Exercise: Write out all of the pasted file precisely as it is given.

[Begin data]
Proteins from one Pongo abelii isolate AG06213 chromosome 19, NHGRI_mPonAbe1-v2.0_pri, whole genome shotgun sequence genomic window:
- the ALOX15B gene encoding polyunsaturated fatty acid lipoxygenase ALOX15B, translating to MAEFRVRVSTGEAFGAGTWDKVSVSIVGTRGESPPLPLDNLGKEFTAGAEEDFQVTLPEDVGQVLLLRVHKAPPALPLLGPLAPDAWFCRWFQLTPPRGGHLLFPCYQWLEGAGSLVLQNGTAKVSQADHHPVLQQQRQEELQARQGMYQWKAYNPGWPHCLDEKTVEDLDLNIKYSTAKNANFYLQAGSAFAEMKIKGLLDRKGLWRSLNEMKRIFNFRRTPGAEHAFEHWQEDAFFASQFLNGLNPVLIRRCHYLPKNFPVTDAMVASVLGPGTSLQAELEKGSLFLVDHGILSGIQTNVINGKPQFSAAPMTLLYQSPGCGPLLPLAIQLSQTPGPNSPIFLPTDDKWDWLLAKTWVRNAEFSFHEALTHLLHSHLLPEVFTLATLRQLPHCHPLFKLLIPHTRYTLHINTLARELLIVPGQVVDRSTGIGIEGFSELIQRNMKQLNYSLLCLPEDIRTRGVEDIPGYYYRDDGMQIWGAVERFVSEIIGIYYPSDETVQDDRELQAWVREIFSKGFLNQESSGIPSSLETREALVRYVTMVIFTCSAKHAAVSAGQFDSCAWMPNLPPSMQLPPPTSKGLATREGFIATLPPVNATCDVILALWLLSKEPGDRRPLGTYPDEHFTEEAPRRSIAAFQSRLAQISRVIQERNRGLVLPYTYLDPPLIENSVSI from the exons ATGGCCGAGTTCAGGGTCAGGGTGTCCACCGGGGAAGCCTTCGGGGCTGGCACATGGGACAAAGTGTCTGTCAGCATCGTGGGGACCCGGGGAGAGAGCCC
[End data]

Proteins from one Pongo abelii isolate AG06213 chromosome 19, NHGRI_mPonAbe1-v2.0_pri, whole genome shotgun sequence genomic window:
- the ALOX15B gene encoding polyunsaturated fatty acid lipoxygenase ALOX15B, translating to MAEFRVRVSTGEAFGAGTWDKVSVSIVGTRGESPPLPLDNLGKEFTAGAEEDFQVTLPEDVGQVLLLRVHKAPPALPLLGPLAPDAWFCRWFQLTPPRGGHLLFPCYQWLEGAGSLVLQNGTAKVSQADHHPVLQQQRQEELQARQGMYQWKAYNPGWPHCLDEKTVEDLDLNIKYSTAKNANFYLQAGSAFAEMKIKGLLDRKGLWRSLNEMKRIFNFRRTPGAEHAFEHWQEDAFFASQFLNGLNPVLIRRCHYLPKNFPVTDAMVASVLGPGTSLQAELEKGSLFLVDHGILSGIQTNVINGKPQFSAAPMTLLYQSPGCGPLLPLAIQLSQTPGPNSPIFLPTDDKWDWLLAKTWVRNAEFSFHEALTHLLHSHLLPEVFTLATLRQLPHCHPLFKLLIPHTRYTLHINTLARELLIVPGQVVDRSTGIGIEGFSELIQRNMKQLNYSLLCLPEDIRTRGVEDIPGYYYRDDGMQIWGAVERFVSEIIGIYYPSDETVQDDRELQAWVREIFSKGFLNQESSGIPSSLETREALVRYVTMVIFTCSAKHAAVSAGQFDSCAWMPNLPPSMQLPPPTSKGLATREGFIATLPPVNATCDVILALWLLSKEPGDRRPLGTYPDEHFTEEAPRRSIAAFQSRLAQISRVIQERNRGLVLPYTYLDPPLIENSVSI from the exons ATGGCCGAGTTCAGGGTCAGGGTGTCCACCGGGGAAGCCTTCGGGGCTGGCACATGGGACAAAGTGTCTGTCAGCATCGTGGGGACCCGGGGAGAGAGCCC